The core muscles are the physical foundation of your body — akin to strong pillars that hold up a building. Without strong core muscles, you are more likely to get injured, suffer bad posture, and feel discomfort. Core muscles balance and center the body so that your movements are more fluid.
The Core is not just our potential six pack, rather it includes muscles in our hips, butt, lower back, side obliques, stomach area, and much more. For this reason, we should do a variety of compound and functional movements to make sure we exercise all of the important muscle groups.
Every successful athlete, dancer or fitness model has a strong core. If you build a strong core, it will be the most important step you take to physically enhancing your life.
To activate your core muscles just bring your belly button in toward your spine without holding your breath.
Your core should be tight in every single exercise I teach. Every single day of training we will begin our first group of exercises, focusing on the core.
Make sure to breath while activating your core.
Many people when exercising don’t know how to breath properly while engaging their core, and tend to hold there breath.
By general rule Exhale while pushing, inhale while releasing
While moving, lifting, or pulling (Concentric portion), I like to breath out focusing on keeping my core tight, in the relaxation phase of the movement (Eccentric Portion) I like to breath in slowly.
Your legs are not only needed for walking, running, and standing; they also contribute to upper body strength. When you can lift heavy objects with your legs, your upper body strength increases. If done incorrectly, you can damage your knees.
When heavy lifting, begin with your hips, and use your lower body. This increases your abdominal and lower back strength, allowing your chest to press more and shoulders to lift with good posture.
To lift properly, learn how to Hip Hinge
Hip hinging is done as a preparation to pick something up from the ground, or move our body in a balanced manner.
Here are four easy steps on how to Hip Hinge:
1. Stand with feet shoulder width apart toes facing forward
2. Bring your hips backwards while leaning forward towards the ground
3. Allow your knees to bend slightly
4. Arch your back slightly upwards and keep your body facing forward
There you go! Great Job, you have just learned how to Hip Hinge. This is going to help you do the Squat, RDL, Boxe movements, and much more!
A few notes:
• To insure you are moving correctly focus on the position of your knee relative to where your heel is. If your knee directly above your heel or toe, and you feel your butt and front core activated, you most likely are moving correctly.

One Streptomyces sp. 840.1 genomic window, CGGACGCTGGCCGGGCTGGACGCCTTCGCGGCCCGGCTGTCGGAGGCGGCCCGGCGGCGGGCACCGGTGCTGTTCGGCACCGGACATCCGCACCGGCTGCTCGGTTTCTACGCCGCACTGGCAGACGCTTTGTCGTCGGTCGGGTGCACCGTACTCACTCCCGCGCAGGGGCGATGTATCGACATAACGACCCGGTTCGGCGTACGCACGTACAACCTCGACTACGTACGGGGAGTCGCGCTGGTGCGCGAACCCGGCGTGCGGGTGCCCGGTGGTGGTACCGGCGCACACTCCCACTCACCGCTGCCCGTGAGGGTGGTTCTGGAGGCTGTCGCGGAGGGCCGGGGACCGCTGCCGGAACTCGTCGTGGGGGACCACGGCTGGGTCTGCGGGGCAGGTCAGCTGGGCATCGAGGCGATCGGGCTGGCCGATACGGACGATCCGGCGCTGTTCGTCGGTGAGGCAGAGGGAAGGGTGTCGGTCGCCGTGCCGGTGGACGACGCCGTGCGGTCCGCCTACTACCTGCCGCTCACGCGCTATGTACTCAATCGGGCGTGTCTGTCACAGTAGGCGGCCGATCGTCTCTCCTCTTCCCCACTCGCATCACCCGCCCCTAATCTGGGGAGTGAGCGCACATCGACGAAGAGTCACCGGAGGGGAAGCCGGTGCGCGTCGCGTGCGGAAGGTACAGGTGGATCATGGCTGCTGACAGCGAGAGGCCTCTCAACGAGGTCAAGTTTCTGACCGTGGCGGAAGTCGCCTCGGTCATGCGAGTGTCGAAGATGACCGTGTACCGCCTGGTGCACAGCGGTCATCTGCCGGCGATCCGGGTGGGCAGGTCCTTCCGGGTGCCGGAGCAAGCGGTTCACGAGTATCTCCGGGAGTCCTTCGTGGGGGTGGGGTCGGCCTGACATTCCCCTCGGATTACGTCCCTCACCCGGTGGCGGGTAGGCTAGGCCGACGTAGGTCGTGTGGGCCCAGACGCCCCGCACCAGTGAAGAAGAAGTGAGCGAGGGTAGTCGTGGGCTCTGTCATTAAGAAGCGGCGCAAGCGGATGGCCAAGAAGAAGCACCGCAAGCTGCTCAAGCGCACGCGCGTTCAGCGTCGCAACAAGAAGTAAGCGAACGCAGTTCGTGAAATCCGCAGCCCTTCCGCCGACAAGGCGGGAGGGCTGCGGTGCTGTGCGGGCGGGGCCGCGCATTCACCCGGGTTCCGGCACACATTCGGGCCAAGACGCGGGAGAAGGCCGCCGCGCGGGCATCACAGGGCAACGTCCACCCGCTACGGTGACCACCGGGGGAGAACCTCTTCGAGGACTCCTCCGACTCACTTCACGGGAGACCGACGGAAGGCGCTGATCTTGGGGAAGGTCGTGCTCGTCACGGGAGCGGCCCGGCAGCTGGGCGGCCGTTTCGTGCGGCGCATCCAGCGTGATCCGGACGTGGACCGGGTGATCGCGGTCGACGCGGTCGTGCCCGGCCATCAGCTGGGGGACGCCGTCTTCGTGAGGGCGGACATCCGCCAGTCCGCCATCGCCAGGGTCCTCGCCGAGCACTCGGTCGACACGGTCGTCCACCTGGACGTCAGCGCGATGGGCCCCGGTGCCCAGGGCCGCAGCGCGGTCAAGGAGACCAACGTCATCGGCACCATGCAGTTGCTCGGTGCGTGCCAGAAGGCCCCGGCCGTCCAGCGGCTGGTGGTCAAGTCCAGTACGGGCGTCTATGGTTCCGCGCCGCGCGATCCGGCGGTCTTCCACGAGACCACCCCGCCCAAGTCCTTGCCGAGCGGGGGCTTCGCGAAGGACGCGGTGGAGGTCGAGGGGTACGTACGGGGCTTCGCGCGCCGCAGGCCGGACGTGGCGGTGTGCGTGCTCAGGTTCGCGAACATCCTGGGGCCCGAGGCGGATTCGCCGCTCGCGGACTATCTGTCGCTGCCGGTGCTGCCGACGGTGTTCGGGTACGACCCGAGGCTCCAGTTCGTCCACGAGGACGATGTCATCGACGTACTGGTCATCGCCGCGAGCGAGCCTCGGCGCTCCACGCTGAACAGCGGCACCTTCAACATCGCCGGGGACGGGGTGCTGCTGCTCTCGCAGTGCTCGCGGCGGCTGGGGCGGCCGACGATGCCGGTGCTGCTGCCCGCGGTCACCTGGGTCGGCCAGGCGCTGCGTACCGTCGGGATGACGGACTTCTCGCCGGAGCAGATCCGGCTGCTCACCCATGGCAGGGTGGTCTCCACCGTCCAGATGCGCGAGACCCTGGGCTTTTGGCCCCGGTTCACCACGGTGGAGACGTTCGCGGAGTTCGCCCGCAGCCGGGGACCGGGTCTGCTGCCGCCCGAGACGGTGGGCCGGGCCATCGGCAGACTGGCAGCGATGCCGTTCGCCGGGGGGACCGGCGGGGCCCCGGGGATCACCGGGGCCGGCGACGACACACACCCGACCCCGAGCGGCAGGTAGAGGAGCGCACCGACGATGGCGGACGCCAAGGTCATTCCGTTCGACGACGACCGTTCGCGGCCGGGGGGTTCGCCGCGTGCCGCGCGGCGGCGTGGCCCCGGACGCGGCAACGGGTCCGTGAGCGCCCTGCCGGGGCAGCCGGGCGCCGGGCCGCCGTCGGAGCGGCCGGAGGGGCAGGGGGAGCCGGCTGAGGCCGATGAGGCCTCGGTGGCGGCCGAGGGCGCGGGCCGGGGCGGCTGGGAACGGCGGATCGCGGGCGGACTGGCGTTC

• Make sure as you bend down in ANY movement that the weight of your body is not too much on your toes (your heels should not come off the ground squatting or doing the RDL), and your knees don’t come excessively forward towards your toes.
• If you are able to squat down, bring your hips to slightly above your knees, and your knees stay in place (not coming forward much), then great job! You can also remember to push off your heels.
Since the shoulder is the most mobile joint in the body, it is particularly vulnerable. We can prevent issues by strengthening scapula/shoulder blades and engaging it by bringing your shoulder blades together.
1. Bring your shoulders back and downward opening your chest.
2.You should feel the two stabilizing muscles of the scapula coming together.
If you have a friend, you can practice putting your hand on their upper back and feeling their scapula protract and retract. Have your friend evaluate your scapular retraction ability with their hand on your upper back, or do it alone.
If you are having trouble with this one, I recommend doing scapular push ups on the floor or wall.
This is the most important section in the Brazilian Body System. You may need to refer back here multiple times.
Or Buy a Resistance Band and practice pulling it outwards
Boxe Stance: For the 5 Boxe movements
1. Begin in your Brazilian Body System® Stance
2. Bring your stronger leg behind you, almost in line with your front leg, but remain facing forward
3. Make sure your toes are both pointing diagonally in the same direction